Development Over Lifespan
By Monika A.
Developmental Psychologist: studies psychological and cognitive changes across the
lifespan, and how these are affected by a person's genetic predispositions, culture,
circumstances, and experiences.
Socialization is the process by which children learn the rules and behaviour expected
of them by society.
Harmful Influences that can cross the placental barrier:
I. German Measles (rubella)
II.Xrays or other radiation and toxic chemicals such as lead
III. Cigarette smoking
IV. Sexually transmitted diseases
V. Regular consumption of alcohol
VI. Drugs other than alcohol
Teratogen an agent that interferes with normal embryonic development.
Attachment Theory Describes the relatively stable pattern of relationships that one
forms from birth to death. (secure attachment, anxious attachment, and disorganized
attachment are some attachment styles). John Bowlby
Contact Comfort In primates, the innate pleasure derived from close physical
contact; it is the basis of the infant's first attachment. Margaret and Harry Harlow
Separation Anxiety the distress that most children develop, at about six to eight
months of age, when their primary caregivers temporarily leave them with strangers.
Strange Situation experimental method devised by Mary Ainsworth to study the
nature of the attachment between mothers and babies.
Factors Promoting Insecure Attachment
I. Abandonment and deprivation in the first two years of life.
II. Parenting that is abusive, neglectful, or erratic because the parent is chronically
irresponsible or depressed.
III. The child's own genetically influenced temperament
IV. Changing, stressful circumstances in the child's family.
Parentese the adult use of baby talk, using pitch that is higher and more varied than
usual and exaggerating intonation and emphasis on vowels.
It helps babies learn the melody and rhythm of their native language.
Telegraphic Speech A child's first word combinations, which omit (as a telegram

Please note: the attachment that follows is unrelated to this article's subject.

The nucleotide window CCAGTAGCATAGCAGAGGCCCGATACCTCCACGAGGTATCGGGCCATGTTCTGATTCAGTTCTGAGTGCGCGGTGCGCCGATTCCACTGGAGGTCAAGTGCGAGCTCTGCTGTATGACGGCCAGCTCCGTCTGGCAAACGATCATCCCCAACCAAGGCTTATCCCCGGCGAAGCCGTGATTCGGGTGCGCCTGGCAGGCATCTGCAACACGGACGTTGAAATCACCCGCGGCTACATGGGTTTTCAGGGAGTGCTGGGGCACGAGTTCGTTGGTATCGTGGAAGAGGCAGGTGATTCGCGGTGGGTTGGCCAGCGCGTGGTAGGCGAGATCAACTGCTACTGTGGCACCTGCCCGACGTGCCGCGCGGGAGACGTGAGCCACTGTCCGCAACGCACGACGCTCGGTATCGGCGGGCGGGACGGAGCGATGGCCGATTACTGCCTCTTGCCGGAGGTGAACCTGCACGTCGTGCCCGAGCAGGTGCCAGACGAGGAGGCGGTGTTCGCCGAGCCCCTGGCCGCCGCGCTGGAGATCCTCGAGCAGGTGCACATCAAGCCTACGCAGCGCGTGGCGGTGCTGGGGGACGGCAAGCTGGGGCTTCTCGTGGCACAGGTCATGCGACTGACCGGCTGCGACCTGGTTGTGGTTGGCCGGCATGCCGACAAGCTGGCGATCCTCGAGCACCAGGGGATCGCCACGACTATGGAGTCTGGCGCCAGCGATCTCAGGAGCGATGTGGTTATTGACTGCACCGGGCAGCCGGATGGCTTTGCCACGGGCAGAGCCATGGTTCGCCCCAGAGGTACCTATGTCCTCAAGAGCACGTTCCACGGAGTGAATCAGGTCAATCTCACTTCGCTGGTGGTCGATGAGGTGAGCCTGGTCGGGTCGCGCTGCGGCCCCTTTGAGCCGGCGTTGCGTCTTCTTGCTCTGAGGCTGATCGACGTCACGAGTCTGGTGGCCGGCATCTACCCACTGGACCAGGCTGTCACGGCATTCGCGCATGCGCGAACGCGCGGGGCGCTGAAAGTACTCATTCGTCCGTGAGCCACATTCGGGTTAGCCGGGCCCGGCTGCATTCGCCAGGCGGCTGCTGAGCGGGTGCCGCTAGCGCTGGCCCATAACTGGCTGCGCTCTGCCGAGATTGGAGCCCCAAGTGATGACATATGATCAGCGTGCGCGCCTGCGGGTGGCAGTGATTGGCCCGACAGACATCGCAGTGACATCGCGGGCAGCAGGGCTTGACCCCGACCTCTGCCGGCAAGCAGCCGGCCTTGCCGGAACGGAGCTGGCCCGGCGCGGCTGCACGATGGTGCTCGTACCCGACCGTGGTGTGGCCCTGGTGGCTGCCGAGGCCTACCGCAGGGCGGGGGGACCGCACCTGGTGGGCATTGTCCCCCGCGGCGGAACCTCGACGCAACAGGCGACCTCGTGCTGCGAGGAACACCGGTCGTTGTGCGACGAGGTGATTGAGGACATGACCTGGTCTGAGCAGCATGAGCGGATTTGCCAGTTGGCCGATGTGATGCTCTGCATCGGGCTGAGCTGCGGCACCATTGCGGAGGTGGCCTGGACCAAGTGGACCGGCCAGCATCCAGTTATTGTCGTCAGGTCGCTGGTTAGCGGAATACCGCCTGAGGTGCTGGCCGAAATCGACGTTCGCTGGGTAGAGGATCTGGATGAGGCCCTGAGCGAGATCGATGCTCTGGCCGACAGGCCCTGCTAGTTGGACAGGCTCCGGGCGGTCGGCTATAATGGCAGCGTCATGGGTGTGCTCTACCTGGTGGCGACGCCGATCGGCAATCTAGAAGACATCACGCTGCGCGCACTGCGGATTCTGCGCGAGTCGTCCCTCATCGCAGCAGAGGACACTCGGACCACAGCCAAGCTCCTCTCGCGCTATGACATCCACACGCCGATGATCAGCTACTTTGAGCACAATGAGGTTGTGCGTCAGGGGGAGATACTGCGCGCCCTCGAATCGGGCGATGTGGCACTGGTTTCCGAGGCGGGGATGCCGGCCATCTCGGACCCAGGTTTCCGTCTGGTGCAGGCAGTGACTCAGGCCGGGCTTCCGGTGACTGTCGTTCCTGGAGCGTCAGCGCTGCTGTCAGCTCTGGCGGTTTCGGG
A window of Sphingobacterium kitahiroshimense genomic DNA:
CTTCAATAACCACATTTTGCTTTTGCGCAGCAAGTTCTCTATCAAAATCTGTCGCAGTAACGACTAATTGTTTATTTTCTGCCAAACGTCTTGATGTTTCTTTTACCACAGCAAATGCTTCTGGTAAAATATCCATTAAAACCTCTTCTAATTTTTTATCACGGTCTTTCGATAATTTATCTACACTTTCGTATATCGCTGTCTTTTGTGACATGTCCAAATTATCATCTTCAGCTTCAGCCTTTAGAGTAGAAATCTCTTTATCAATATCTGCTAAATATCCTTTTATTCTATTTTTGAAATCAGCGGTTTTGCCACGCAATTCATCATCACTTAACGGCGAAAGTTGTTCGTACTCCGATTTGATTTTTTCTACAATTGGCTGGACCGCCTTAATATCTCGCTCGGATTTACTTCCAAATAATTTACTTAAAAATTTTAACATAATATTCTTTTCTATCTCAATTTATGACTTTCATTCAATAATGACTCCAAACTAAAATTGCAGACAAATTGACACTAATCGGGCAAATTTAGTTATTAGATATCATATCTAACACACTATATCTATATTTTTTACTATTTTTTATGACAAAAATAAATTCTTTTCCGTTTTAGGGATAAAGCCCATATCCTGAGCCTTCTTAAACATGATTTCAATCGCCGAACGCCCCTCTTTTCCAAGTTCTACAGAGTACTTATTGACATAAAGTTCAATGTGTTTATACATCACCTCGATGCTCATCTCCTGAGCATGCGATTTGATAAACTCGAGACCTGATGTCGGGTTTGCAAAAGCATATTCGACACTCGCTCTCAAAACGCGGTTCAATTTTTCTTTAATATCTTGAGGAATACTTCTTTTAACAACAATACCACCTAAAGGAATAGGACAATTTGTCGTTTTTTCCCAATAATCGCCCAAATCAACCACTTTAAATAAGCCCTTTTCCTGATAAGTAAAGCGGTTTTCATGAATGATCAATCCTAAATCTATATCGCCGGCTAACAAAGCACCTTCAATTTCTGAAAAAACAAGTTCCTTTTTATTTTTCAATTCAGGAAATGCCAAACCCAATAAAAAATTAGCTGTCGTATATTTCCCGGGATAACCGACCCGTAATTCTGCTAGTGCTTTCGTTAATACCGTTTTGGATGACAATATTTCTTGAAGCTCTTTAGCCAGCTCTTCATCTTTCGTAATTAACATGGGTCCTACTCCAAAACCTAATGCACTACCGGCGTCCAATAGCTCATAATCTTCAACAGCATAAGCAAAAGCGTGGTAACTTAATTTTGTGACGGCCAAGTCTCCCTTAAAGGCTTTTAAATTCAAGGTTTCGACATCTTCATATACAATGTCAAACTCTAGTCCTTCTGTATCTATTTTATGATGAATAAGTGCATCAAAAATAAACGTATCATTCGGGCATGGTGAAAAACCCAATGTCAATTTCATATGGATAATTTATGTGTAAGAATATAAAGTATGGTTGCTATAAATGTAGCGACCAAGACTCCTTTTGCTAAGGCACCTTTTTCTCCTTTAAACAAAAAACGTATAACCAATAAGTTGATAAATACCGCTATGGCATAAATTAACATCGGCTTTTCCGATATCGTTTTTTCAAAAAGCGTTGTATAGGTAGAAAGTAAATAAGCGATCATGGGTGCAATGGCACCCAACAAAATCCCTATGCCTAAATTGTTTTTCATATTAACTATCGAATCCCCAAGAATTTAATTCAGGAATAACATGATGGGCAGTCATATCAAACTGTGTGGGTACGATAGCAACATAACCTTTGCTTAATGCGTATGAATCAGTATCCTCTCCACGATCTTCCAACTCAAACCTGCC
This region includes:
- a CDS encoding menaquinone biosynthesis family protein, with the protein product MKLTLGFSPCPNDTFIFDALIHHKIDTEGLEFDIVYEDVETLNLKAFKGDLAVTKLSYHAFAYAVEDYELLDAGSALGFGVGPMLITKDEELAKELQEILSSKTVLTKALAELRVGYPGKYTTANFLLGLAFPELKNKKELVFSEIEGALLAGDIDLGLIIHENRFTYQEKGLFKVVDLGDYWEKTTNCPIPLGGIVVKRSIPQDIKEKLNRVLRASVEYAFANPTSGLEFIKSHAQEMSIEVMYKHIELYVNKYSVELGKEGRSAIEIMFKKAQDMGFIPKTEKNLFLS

did) unnecessary words.
Object Permanence The understanding, which develops throughout the first year,
that an object continues to exist even when you cannot see it or touch it.
Operations in Piaget's theory, mental actions that are cognitively reversible.
Egocentric Thinking seeing the world from one's own point of view only, the
inability to take another person's perspective.
Conservation The understanding that the physical properties of objects such as the
number of items in a cluster or the amount of liquid in a glasscan remain the same
even when their form or appearance changes.
Current Views of Cognitive Development
1. Cognitive Abilities develop in continuous, overlapping waves rather than
discrete steps or stages
2. Children understand far more than Piaget gave them credit for - and some
adults understand far less
3. Preschoolers are not as egocentric as Piaget thought.
4. Cognitive development is spurred by the growing speed and efficiency of
5. Cognitive development is greatly affected by a child's culture.
Theory of mind: A system of beliefs about the way one's own mind and the minds of
others work, and of how individuals are affected by their beliefs and feelings.
Learning to be Good
Power Assertion a method of child rearing in which the parent uses punishment and
authority to correct the child's misbehaviour.
Induction a method of child rearing in which the parent appeals to the child's own
resources, abilities, sense of responsibility, and feelings for others in correcting the
Gender Identity the fundamental sense of being male or female, it is independent of
whether the person conforms to the social and cultural rules of gender.
Gender Typing the process by which children learn the abilities, interests, and
behaviours associated with being masculine or feminine in their culture.
Sex physical differences
Gender learned differences
Intersex Conditions formerly known as hermaphroditism, it is a condition occurring in
~ every 2000 births, in which chromosomal or hormonal anomalies cause a child to be
born with ambiguous